Rare Pennsylvania cross-stitch needlework sampler signed “Lucinda Clark” and dated 1853. Depicts a red house surrounded by a fence and trees. Contemporary frame. Very good condition. Framed size: 22¾” x 20.” Est. $600-$800, sold for $325 at an auction held Nov. 3, 2012 by Morphy Auctions

“The enduring appeal of Pennsylvania textile arts stems from its long and rich needlework tradition,” said Will Kimbrough, Vice President and Department Head of Americana and Fine & Decorative Arts at Jeffrey S. Evans & Associates in Mt. Crawford, Virginia. “This tradition is represented by any number of iconic pieces from varying regions, time periods, and styles – from the band samplers of Colonial Philadelphia, to the silk-embroidered pictures and memorials popular in the Federal period, to the pictorially exuberant compositions of Mary Tidball’s school operating at the western edge of the state in the mid-19th century.”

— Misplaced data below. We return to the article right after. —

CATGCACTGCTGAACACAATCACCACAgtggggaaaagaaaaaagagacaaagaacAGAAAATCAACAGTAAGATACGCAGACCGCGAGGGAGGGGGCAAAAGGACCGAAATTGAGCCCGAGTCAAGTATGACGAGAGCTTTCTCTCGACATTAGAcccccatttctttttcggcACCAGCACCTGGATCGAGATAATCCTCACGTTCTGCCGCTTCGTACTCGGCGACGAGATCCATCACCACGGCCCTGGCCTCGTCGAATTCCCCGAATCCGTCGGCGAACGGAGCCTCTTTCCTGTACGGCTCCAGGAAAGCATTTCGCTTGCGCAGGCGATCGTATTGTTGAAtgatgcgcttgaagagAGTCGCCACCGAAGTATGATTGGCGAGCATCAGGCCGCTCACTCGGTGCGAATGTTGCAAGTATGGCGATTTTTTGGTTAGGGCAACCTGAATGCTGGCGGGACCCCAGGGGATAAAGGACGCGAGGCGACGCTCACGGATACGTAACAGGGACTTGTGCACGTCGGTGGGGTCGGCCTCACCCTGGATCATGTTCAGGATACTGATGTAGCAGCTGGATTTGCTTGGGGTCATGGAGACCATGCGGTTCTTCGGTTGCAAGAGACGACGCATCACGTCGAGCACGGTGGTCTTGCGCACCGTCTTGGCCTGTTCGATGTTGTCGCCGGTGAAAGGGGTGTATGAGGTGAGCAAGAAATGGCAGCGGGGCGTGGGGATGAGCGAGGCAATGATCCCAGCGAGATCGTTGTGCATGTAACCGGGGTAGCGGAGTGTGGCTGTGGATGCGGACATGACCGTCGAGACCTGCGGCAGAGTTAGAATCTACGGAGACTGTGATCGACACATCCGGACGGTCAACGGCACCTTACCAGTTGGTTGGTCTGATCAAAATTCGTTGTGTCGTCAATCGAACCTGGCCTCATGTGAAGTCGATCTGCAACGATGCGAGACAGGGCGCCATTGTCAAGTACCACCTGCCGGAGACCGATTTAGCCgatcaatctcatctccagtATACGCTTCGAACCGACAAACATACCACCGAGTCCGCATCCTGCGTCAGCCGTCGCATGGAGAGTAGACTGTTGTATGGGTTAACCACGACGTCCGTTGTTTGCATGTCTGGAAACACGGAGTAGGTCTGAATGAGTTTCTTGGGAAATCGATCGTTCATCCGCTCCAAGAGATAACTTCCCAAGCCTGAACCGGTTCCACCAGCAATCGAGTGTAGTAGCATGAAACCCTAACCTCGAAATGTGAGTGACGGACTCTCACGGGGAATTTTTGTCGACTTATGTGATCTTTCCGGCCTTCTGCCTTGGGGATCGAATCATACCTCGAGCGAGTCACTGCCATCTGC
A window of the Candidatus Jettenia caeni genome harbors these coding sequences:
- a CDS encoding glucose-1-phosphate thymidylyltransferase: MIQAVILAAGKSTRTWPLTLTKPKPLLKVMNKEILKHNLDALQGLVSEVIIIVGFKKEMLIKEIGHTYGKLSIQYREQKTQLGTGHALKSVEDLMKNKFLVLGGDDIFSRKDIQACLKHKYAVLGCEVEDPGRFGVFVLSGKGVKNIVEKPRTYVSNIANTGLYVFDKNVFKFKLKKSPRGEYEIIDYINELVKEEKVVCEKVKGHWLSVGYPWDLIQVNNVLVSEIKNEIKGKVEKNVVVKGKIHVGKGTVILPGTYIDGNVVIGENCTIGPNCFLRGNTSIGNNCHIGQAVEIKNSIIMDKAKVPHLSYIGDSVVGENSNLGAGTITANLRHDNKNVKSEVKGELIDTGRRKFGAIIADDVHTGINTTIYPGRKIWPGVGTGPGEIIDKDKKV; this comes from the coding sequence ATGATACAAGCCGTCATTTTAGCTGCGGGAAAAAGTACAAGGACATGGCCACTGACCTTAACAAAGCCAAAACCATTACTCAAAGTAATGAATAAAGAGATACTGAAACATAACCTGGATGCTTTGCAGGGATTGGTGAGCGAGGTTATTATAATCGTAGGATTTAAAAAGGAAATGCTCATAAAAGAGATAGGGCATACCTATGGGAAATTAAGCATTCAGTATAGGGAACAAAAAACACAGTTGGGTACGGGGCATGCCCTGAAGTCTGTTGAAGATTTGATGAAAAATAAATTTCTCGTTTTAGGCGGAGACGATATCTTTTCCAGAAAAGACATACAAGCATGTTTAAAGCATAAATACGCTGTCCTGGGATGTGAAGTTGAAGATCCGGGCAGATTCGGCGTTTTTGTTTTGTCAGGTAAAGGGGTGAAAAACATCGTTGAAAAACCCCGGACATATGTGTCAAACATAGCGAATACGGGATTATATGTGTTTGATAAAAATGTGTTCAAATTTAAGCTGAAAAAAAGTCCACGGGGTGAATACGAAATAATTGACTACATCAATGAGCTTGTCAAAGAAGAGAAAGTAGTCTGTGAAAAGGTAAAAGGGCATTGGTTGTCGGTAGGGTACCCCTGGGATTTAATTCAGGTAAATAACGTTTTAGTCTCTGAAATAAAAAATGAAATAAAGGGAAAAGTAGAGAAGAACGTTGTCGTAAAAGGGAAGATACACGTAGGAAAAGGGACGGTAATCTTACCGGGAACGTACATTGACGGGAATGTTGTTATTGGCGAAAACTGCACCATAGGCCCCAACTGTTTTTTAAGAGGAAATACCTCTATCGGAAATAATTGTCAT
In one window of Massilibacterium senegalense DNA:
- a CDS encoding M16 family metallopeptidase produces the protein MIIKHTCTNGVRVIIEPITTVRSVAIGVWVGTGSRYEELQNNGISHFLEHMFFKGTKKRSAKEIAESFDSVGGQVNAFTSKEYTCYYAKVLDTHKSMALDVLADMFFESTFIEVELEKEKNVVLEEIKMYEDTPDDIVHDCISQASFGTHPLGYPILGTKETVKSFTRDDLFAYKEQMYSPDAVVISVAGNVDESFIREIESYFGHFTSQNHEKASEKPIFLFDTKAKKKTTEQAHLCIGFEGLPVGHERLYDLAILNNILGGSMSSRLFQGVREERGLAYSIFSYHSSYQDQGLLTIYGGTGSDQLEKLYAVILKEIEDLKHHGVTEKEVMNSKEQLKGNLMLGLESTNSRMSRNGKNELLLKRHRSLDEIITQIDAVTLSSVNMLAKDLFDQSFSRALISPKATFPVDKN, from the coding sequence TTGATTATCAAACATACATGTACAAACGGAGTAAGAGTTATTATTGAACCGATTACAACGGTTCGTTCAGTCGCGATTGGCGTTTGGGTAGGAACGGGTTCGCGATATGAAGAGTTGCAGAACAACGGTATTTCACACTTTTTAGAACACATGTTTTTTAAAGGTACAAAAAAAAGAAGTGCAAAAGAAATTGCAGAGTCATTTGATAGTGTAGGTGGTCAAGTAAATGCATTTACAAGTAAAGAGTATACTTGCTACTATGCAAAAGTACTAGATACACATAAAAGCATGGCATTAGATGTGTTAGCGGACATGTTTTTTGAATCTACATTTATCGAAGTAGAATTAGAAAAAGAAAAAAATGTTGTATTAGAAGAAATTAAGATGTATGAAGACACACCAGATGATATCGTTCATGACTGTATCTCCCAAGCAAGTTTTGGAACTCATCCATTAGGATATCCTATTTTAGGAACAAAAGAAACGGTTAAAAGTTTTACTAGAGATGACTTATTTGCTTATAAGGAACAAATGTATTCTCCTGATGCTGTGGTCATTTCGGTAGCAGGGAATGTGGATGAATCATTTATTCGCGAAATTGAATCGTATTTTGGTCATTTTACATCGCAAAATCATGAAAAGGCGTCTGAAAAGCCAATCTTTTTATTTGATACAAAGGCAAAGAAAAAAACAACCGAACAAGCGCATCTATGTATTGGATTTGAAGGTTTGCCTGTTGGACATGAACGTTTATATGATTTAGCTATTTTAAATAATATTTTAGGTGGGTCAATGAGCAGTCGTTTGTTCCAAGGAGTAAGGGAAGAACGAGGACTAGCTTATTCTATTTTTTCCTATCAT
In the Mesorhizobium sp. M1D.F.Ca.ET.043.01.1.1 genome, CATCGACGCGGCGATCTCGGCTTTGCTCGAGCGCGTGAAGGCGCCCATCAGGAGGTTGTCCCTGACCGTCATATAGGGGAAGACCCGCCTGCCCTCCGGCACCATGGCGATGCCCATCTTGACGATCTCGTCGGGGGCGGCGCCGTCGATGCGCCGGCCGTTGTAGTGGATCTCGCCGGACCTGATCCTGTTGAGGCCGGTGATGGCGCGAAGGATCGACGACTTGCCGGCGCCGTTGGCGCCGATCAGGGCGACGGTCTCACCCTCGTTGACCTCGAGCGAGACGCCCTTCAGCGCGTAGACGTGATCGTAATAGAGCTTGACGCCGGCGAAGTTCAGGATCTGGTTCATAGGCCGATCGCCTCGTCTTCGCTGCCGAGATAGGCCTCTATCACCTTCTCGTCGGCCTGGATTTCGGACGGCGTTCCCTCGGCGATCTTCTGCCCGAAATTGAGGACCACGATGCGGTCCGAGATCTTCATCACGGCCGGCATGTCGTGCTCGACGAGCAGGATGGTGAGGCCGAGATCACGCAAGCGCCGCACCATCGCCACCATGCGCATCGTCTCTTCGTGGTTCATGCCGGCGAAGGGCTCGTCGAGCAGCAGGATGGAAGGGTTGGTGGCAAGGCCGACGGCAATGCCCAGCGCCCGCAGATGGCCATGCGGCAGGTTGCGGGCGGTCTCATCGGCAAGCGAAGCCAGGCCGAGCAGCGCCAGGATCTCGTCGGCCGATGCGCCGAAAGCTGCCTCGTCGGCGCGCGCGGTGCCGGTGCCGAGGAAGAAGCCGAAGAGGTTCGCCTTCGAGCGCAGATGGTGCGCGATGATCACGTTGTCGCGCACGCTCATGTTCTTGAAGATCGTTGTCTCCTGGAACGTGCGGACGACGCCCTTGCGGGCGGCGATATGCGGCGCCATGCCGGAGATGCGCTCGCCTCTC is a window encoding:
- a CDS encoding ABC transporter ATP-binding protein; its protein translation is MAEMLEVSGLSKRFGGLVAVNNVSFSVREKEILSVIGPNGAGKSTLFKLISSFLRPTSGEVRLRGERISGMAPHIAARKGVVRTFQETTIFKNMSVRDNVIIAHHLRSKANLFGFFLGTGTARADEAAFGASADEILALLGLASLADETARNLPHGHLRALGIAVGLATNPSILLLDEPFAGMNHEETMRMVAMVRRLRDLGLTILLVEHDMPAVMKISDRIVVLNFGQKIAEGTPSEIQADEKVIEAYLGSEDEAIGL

Kimbrough added, “This deep Pennsylvania needlework tradition is undoubtedly linked with the strong Quaker and Moravian influence in the early settlement of the state. The vast majority of this needlework was produced in schools, and the Quaker and Moravian emphasis on education led to the widespread establishment of affordable educational opportunities for men and woman alike in the early period.”

Diminutive Pennsylvania needlework pictorial sampler, silk on linen, “R.L” initials above a flower basket flanked by birds and hearts, all within a delicate rosebud border. Early wood frame with early or original backing board. Second quarter 19th century. 5¾” x 5¾” sight. Est. $100-$200, sold for $120 at an auction held Nov. 13, 2016 by Jeffrey S. Evans & Associates in Mt. Crawford, Va.

The standard curriculum for girls in these schools, in both the English and Germanic models, included needlework as a core component of a young woman’s education. “Accordingly, more schoolgirl needlework from Pennsylvania survives in comparison with that produced in other states.”